I will let Cone have the last word:

“Radical obedience to Christ means that reward cannot be the motive for action. It is a denial of faith to insist on the relevance of reward. Is this not what St. Paul had in mind when he spoke of justification? When Paul uses the term ‘justification’ in reference to Christ he mean that sinful man, through complete trust alone, is accepted by God and is declared an treated as a righteous man. He is emphasizing man’s inability to make himself righteous. All human strivings are nil; man cannot earn God’s acceptance (Romans 3:20; Gal. 3:22). Salvation is by the free grace of God. There is no place for the conceit that men can save themselves by their own efforts, if they try hard enough.” (Cone, 125)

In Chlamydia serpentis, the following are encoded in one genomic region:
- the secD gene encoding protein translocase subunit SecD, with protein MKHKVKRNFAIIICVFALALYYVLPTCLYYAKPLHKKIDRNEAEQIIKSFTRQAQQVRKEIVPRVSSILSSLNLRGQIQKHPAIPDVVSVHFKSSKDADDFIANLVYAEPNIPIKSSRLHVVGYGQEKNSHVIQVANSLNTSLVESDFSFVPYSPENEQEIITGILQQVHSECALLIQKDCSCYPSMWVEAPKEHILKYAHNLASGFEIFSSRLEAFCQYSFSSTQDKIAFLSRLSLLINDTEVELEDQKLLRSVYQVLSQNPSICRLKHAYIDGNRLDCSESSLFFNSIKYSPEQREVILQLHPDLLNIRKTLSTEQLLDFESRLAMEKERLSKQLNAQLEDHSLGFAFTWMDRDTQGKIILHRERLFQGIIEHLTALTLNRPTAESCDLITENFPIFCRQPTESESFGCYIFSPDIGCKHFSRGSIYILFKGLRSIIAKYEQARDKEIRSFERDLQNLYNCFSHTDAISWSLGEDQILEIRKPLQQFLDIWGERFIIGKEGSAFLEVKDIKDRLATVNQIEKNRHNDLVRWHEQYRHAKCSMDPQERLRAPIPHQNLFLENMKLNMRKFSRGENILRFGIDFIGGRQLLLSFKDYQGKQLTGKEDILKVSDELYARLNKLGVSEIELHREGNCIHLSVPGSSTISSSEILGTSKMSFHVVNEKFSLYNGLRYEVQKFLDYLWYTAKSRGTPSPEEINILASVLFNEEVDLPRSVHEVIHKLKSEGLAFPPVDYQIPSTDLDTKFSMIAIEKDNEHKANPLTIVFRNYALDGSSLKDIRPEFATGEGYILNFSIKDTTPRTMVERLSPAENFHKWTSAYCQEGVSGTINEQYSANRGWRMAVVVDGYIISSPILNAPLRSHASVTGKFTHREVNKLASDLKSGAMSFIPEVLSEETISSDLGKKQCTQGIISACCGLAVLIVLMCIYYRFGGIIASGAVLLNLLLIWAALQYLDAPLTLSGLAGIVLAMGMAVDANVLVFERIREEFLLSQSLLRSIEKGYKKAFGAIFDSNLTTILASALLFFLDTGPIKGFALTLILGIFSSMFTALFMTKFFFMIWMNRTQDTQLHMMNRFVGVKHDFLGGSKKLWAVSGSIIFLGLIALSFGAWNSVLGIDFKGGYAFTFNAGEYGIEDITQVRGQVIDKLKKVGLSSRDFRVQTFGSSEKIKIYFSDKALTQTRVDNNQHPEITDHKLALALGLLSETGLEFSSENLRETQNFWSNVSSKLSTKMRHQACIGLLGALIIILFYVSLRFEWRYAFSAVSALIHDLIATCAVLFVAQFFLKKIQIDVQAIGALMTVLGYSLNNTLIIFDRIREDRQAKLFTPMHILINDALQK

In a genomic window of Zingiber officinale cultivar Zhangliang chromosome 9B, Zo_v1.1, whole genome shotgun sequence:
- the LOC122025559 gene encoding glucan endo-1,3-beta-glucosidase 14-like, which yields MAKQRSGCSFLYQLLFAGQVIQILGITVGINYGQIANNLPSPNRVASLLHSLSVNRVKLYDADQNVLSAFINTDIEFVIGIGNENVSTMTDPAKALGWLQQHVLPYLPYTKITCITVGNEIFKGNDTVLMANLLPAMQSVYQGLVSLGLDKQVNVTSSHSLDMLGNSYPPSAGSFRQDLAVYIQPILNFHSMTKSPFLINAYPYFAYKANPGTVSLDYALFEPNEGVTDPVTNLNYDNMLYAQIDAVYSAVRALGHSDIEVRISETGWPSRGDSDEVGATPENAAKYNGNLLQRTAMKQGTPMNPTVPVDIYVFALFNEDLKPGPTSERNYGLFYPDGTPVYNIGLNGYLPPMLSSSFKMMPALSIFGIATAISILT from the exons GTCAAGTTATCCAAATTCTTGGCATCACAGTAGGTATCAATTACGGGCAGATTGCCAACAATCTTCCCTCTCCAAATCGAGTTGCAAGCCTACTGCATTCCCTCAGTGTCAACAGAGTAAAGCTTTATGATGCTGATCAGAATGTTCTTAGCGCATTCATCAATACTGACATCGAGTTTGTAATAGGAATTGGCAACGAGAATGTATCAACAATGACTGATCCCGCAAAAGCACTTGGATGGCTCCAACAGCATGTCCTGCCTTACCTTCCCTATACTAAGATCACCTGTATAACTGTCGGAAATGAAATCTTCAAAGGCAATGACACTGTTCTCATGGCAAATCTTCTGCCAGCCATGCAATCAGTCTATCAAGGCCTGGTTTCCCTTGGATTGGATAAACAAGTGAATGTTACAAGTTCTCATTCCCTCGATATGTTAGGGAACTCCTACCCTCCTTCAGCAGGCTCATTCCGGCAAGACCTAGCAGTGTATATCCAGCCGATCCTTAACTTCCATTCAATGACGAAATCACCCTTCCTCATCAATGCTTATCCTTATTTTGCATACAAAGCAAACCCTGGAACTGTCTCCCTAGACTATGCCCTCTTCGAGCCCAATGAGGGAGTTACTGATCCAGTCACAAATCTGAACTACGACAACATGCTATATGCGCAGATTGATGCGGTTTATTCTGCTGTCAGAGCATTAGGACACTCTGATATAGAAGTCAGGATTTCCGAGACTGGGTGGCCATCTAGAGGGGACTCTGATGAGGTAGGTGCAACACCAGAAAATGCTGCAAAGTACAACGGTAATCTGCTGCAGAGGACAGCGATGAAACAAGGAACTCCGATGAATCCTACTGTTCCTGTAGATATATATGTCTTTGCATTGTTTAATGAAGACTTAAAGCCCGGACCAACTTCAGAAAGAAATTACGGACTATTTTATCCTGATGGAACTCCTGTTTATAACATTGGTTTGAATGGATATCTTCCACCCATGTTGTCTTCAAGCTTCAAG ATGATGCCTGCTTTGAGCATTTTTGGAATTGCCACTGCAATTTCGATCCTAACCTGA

Works Cited
Cone, James H. Black Theology and Black Power An Original Seabury Paperback, Sp 59. New York,: Seabury Press, 1969.

May 29, 2009

The Gift of Meekness: A Counter to N.T. Wright's Case For A Stronger United Nations, PART 3


N T Wright on the United Nations:

"the USA and Britain could never act as a credible police force in the world, especially in the Middle East;
(ii) imposing the will of the West, by brute force, on another part of the world, simply invokes a might-is-right philosophy which we will strongly object to as soon as India or China attains superpower status and decides to effect regime change in London or Washington;